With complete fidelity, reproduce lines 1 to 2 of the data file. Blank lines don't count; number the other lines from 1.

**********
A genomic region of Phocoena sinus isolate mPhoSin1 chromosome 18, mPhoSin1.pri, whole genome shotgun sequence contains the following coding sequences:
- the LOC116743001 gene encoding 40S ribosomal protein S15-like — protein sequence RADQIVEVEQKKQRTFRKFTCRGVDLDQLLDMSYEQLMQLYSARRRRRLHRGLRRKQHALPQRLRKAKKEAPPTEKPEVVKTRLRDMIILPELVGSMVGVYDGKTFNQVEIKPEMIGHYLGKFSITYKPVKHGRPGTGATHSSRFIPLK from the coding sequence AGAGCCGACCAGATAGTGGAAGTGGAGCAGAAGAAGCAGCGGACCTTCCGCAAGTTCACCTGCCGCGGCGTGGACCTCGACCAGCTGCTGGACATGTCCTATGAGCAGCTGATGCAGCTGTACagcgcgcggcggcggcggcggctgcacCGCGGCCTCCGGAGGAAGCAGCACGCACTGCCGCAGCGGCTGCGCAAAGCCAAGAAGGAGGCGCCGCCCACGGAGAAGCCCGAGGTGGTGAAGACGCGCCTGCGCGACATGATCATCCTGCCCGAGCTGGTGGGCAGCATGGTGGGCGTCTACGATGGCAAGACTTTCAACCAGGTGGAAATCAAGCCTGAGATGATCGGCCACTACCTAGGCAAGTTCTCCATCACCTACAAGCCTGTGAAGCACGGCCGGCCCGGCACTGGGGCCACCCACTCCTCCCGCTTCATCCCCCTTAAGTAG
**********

A genomic region of Phocoena sinus isolate mPhoSin1 chromosome 18, mPhoSin1.pri, whole genome shotgun sequence contains the following coding sequences:
- the LOC116743001 gene encoding 40S ribosomal protein S15-like — protein sequence RADQIVEVEQKKQRTFRKFTCRGVDLDQLLDMSYEQLMQLYSARRRRRLHRGLRRKQHALPQRLRKAKKEAPPTEKPEVVKTRLRDMIILPELVGSMVGVYDGKTFNQVEIKPEMIGHYLGKFSITYKPVKHGRPGTGATHSSRFIPLK from the coding sequence AGAGCCGACCAGATAGTGGAAGTGGAGCAGAAGAAGCAGCGGACCTTCCGCAAGTTCACCTGCCGCGGCGTGGACCTCGACCAGCTGCTGGACATGTCCTATGAGCAGCTGATGCAGCTGTACagcgcgcggcggcggcggcggctgcacCGCGGCCTCCGGAGGAAGCAGCACGCACTGCCGCAGCGGCTGCGCAAAGCCAAGAAGGAGGCGCCGCCCACGGAGAAGCCCGAGGTGGTGAAGACGCGCCTGCGCGACATGATCATCCTGCCCGAGCTGGTGGGCAGCATGGTGGGCGTCTACGATGGCAAGACTTTCAACCAGGTGGAAATCAAGCCTGAGATGATCGGCCACTACCTAGGCAAGTTCTCCATCACCTACAAGCCTGTGAAGCACGGCCGGCCCGGCACTGGGGCCACCCACTCCTCCCGCTTCATCCCCCTTAAGTAG